Our first morning waking up in Ha Long Bay, we were gifted with our first sunny day of the whole trip, and people happily scrambled for tank tops, sun screen, hats, and sandals. After early morning yoga on the deck and omelets made to order in the galley, we set out on a morning outing by boat to a subsistence fishing village just ten minutes away from where our boat was docked. We tied up at a small dock and six of us at a time got into a sampan, a traditional Vietnamese fishing boat, with a local woman rowing. She took us deep out into Ha Long Bay, and we enjoyed the sunlight and sitting down close to the water. The scenery was spectacular, the calm absolute. I've been in a lot of beautiful places in my life, but Ha Long Bay definitely merits its description ... [Continue Reading]
When Judy and I were planning this trip and I told her I wanted a place to do a writing and yoga intensive, she suggested the Avani resort. I trust Judy and her tour planning implicitly, so I said yes. But aside from a couple of pictures on the website, I hadn't seen the place until we drove up today. When we walked in after a 5 AM departure from Ha Noi, a drive to the airport by bus, an hour and a half hour plane flight, and another hour and a half in a bus, including a bathroom stop at a toilet that was an old school Asian toilet: a hole you squat over on the floor with a bucket of water and a scoop for the "flush," and then more time in the bus . . . and then finally, finally we got here, we walked in and our jaws dropped. We were each handed a cool washcloth, a ginger welcome drink, ... [Continue Reading]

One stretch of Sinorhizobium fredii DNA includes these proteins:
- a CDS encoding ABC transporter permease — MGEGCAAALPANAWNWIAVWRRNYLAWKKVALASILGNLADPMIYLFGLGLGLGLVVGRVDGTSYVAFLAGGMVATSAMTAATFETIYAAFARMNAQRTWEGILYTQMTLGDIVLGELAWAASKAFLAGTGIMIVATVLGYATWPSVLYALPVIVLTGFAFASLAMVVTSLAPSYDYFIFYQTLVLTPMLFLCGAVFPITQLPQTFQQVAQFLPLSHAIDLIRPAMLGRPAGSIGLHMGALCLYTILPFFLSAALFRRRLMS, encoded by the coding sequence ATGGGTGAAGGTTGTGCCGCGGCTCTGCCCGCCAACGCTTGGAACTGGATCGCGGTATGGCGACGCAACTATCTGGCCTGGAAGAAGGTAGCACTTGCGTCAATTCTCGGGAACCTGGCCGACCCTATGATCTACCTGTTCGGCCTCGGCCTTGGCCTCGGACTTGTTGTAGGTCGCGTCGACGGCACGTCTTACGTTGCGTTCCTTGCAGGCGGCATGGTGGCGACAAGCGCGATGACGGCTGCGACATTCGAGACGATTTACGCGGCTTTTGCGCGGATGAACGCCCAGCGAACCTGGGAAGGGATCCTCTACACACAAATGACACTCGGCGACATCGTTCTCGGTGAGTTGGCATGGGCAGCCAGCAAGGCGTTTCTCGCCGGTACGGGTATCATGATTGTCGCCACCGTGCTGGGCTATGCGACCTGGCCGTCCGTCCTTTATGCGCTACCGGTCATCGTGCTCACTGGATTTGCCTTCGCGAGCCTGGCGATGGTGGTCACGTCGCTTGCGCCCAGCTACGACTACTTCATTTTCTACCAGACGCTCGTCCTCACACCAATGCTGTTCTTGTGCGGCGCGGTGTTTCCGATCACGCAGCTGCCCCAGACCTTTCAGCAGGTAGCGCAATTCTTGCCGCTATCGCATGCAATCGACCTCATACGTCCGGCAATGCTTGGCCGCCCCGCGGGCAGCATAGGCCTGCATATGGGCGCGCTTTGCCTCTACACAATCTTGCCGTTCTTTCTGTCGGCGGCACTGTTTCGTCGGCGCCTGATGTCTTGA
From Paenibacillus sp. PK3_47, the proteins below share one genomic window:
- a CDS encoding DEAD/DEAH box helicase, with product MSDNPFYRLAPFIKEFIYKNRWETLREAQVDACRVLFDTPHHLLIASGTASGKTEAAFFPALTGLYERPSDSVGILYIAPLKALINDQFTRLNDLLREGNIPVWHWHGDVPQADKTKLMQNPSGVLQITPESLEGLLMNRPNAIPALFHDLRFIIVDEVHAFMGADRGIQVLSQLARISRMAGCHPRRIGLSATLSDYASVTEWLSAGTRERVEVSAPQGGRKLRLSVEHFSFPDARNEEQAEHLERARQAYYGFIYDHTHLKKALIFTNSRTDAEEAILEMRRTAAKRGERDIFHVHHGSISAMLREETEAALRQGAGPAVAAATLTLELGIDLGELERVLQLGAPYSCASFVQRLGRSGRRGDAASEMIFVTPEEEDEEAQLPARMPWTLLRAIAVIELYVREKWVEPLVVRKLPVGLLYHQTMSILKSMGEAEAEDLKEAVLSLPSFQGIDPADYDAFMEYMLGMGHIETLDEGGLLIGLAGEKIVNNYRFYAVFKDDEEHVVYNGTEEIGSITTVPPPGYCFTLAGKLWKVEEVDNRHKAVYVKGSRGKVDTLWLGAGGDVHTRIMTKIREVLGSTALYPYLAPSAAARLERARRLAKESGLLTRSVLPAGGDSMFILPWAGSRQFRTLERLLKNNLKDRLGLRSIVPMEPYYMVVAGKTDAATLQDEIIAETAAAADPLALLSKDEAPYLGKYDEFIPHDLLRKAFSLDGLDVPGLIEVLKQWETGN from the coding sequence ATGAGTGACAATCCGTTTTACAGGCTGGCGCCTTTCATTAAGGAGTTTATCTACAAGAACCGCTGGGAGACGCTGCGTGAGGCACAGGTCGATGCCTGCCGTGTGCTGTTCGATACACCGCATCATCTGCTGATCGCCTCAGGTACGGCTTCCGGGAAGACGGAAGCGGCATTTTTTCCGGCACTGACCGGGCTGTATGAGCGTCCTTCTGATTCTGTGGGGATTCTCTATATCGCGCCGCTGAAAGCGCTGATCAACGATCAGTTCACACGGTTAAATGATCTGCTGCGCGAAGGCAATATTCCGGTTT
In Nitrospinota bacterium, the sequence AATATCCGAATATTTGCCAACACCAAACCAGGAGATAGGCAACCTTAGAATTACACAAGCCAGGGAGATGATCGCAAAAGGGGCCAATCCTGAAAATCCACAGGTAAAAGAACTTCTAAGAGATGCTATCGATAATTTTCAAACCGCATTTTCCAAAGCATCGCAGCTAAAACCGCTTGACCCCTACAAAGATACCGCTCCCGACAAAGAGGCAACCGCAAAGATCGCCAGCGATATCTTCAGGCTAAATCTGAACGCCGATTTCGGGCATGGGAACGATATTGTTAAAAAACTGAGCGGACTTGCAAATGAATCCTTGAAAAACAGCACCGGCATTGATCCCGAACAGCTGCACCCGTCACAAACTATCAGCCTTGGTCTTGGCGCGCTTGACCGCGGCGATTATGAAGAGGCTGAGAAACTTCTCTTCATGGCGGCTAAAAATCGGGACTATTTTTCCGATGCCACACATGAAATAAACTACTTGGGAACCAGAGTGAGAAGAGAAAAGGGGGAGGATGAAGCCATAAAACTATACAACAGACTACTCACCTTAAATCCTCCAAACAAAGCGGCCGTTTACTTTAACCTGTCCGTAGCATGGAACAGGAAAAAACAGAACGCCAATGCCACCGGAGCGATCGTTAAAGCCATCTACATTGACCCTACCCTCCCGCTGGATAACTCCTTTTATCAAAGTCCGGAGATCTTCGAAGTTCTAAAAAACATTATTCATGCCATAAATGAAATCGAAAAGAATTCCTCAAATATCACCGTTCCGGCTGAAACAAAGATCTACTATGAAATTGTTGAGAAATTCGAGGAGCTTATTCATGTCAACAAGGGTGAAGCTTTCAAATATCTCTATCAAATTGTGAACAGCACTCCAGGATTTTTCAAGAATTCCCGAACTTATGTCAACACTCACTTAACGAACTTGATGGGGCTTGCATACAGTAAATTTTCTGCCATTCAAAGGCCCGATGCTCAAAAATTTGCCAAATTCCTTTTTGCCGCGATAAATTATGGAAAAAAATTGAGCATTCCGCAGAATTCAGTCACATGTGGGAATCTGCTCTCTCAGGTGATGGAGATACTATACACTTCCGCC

Today, in our first writing class of the day, I talked about the Buddhist concept of "bare attention." Bare attention means deeply looking into something -- just really seeing it deeply. Stopping to really see, to really perceive with our senses. Taking the time to slow down and see. Just noticing what is. It is only from this kind of deep observation that we get to know something intimately - and as writers, that makes it possible for us to describe it in vivid detail. When we look in this way, we see more than just the surface of things. More than what we typically notice when our attention is brief, distracted or cursory. Now that we were slowing down at this resort that has been so carefully orchestrated to be restful, I thought it was a good time to pull out this exercise in ... [Continue Reading]